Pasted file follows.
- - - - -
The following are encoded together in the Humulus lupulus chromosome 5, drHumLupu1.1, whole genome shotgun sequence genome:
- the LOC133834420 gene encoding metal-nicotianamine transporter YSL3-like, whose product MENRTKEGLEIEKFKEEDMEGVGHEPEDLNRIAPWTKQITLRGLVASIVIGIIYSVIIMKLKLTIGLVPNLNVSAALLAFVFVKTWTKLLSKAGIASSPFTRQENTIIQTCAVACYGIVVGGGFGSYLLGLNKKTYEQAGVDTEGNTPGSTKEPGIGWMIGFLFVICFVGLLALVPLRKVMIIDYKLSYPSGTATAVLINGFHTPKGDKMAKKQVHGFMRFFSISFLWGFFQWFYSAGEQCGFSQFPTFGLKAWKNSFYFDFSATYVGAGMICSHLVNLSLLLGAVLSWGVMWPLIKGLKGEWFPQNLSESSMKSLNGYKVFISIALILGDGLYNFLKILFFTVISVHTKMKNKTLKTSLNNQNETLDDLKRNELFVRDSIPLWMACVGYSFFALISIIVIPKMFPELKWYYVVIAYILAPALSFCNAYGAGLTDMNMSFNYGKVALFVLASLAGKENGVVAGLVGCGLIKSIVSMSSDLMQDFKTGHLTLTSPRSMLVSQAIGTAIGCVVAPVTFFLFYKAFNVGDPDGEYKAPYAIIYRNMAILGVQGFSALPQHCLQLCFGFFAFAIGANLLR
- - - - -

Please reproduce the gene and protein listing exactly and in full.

The following are encoded together in the Humulus lupulus chromosome 5, drHumLupu1.1, whole genome shotgun sequence genome:
- the LOC133834420 gene encoding metal-nicotianamine transporter YSL3-like, whose product MENRTKEGLEIEKFKEEDMEGVGHEPEDLNRIAPWTKQITLRGLVASIVIGIIYSVIIMKLKLTIGLVPNLNVSAALLAFVFVKTWTKLLSKAGIASSPFTRQENTIIQTCAVACYGIVVGGGFGSYLLGLNKKTYEQAGVDTEGNTPGSTKEPGIGWMIGFLFVICFVGLLALVPLRKVMIIDYKLSYPSGTATAVLINGFHTPKGDKMAKKQVHGFMRFFSISFLWGFFQWFYSAGEQCGFSQFPTFGLKAWKNSFYFDFSATYVGAGMICSHLVNLSLLLGAVLSWGVMWPLIKGLKGEWFPQNLSESSMKSLNGYKVFISIALILGDGLYNFLKILFFTVISVHTKMKNKTLKTSLNNQNETLDDLKRNELFVRDSIPLWMACVGYSFFALISIIVIPKMFPELKWYYVVIAYILAPALSFCNAYGAGLTDMNMSFNYGKVALFVLASLAGKENGVVAGLVGCGLIKSIVSMSSDLMQDFKTGHLTLTSPRSMLVSQAIGTAIGCVVAPVTFFLFYKAFNVGDPDGEYKAPYAIIYRNMAILGVQGFSALPQHCLQLCFGFFAFAIGANLLR